Due to evidence linking education and development, funding has been invested in interventions relevant to getting youth into school and keeping them there. This article reports on a systematic review of impact studies of these school enrollment interventions. Reports were identified through electronic searches of bibliographic databases and other methods. To be eligible, studies (1) assessed impact on primary or secondary school enrollment outcomes; (2) used a rigorous design; (3) were conducted in a low- or middle-income nation; (4) included at least one quantifiable measure of enrollment or related outcomes; (5) were available before December 2009; and (6) included data on participants post-1990. A coding instrument extracted data on study characteristics from each report. Standardized mean difference effect sizes were computed for the first effect reported. The sample includes 73 evaluations. The average effect size was positive across all outcomes. However, the results varied. Studies that focused on building new schools and other infrastructure interventions reported the largest average effects.
Objective: This study assessed the effectiveness of mutual aid groups for high school students. Methods: A quasi-experimental design was applied to 242 adolescents, where every other adolescent was assigned to the intervention or the control condition. The study evaluated the influence of implementing mutual aid groups in decreasing perceived risk of substance use, favorable attitudes toward substance use, and reducing substance use while increasing group engagement. Participants were assessed at baseline, during Sessions 2 and 7, and treatment exit. General linear mixed-effects models were used to detect significant differences between treatment and control conditions. Results: Findings indicated mutual aid groups significantly reduced favorable attitudes toward drug use and decreased alcohol and marijuana usage compared to the control group. In addition, the adolescents in treatment significantly increased their group engagement. Conclusions: Results support mutual aid group work models for reducing alcohol use and increasing group engagement for high school youth.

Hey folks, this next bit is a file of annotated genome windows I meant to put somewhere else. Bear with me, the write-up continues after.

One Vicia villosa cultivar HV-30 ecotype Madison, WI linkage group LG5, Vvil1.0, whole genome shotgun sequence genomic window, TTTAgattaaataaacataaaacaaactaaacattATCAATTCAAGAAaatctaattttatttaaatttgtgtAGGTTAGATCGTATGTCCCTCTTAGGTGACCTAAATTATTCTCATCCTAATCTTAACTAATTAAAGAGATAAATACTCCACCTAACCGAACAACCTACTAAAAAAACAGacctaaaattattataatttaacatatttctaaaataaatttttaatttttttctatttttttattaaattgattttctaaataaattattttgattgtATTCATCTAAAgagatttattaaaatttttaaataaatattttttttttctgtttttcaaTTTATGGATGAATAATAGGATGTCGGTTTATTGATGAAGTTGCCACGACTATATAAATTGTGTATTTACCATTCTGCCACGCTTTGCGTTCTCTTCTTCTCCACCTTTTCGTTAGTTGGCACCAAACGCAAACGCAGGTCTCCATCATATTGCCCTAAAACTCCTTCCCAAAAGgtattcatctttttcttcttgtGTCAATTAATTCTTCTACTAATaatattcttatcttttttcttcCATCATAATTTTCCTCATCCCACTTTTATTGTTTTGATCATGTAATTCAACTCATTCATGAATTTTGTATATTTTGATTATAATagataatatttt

Purpose: This systematic review studied the impact of exhaustion of unemployment benefits on the exit rate out of unemployment and into employment prior to benefit exhaustion or shortly thereafter. Method: We followed Campbell Collaboration guidelines to prepare this review, and ultimately located 12 studies for final analysis and interpretation. Twelve studies could be included in the data synthesis. Results: We found clear evidence that the prospect of exhaustion of benefits results in a significantly increased incentive for finding work. Discussion: The theoretical suggestion that the prospect of exhaustion of benefits results in an increased incentive for finding work has been confirmed empirically by measures from seven different European countries, the United States, and Canada. The results are robust in the sense that sensitivity analyses evidenced no appreciable changes in the results. We found no strong indication of the presence of publication bias.
As the number of individuals diagnosed with autism spectrum disorders (ASDs) rises, attention is increasingly focused on employment outcomes for individuals with ASD who are exiting public school settings. This review aimed to identify what works in transition programs to help students with ASD obtain competitive employment after graduation.
Authors combed through the literature to find all research that could definitively identify interventions that predictably led to employment for transitioning youth. Results: While no definitive conclusions can be drawn based upon the current review, the authors identified qualitative research that addressed elements of potential successful employment placements for individuals with ASD.
Future research efforts are needed to develop studies that utilize rigorous experimental designs to determine the relative effectiveness of the various interventions being utilized in transition programming for students with ASD. This review is published in its entirety in the Campbell Collaboration Library of Systematic Reviews.
Objective: This study aimed to examine the efficacy of the Parent-Child Interaction Therapy (PCIT) in Hong Kong Chinese families, using randomized controlled trial design. Methods: The participants included 111 Hong Kong Chinese parents with children aged 2–7 years old, who were randomized into the intervention group (n = 54) and control group (n = 57). The participants were requested to complete a set of questionnaires on child behavior problems and parenting before and after intervention. They were also assessed by PCIT therapists using Dyadic Parent–Child Interaction Coding System: Abbreviated Version (3rd edition) before and after intervention. Results: The results indicated significant decrease in child behavior problems, parenting stress, negative emotions, negative parenting practices, and increase in positive parenting practices in the intervention group, compared with the control group. Conclusion: The results provided encouraging evidence that the PCIT was effective with Hong Kong Chinese families.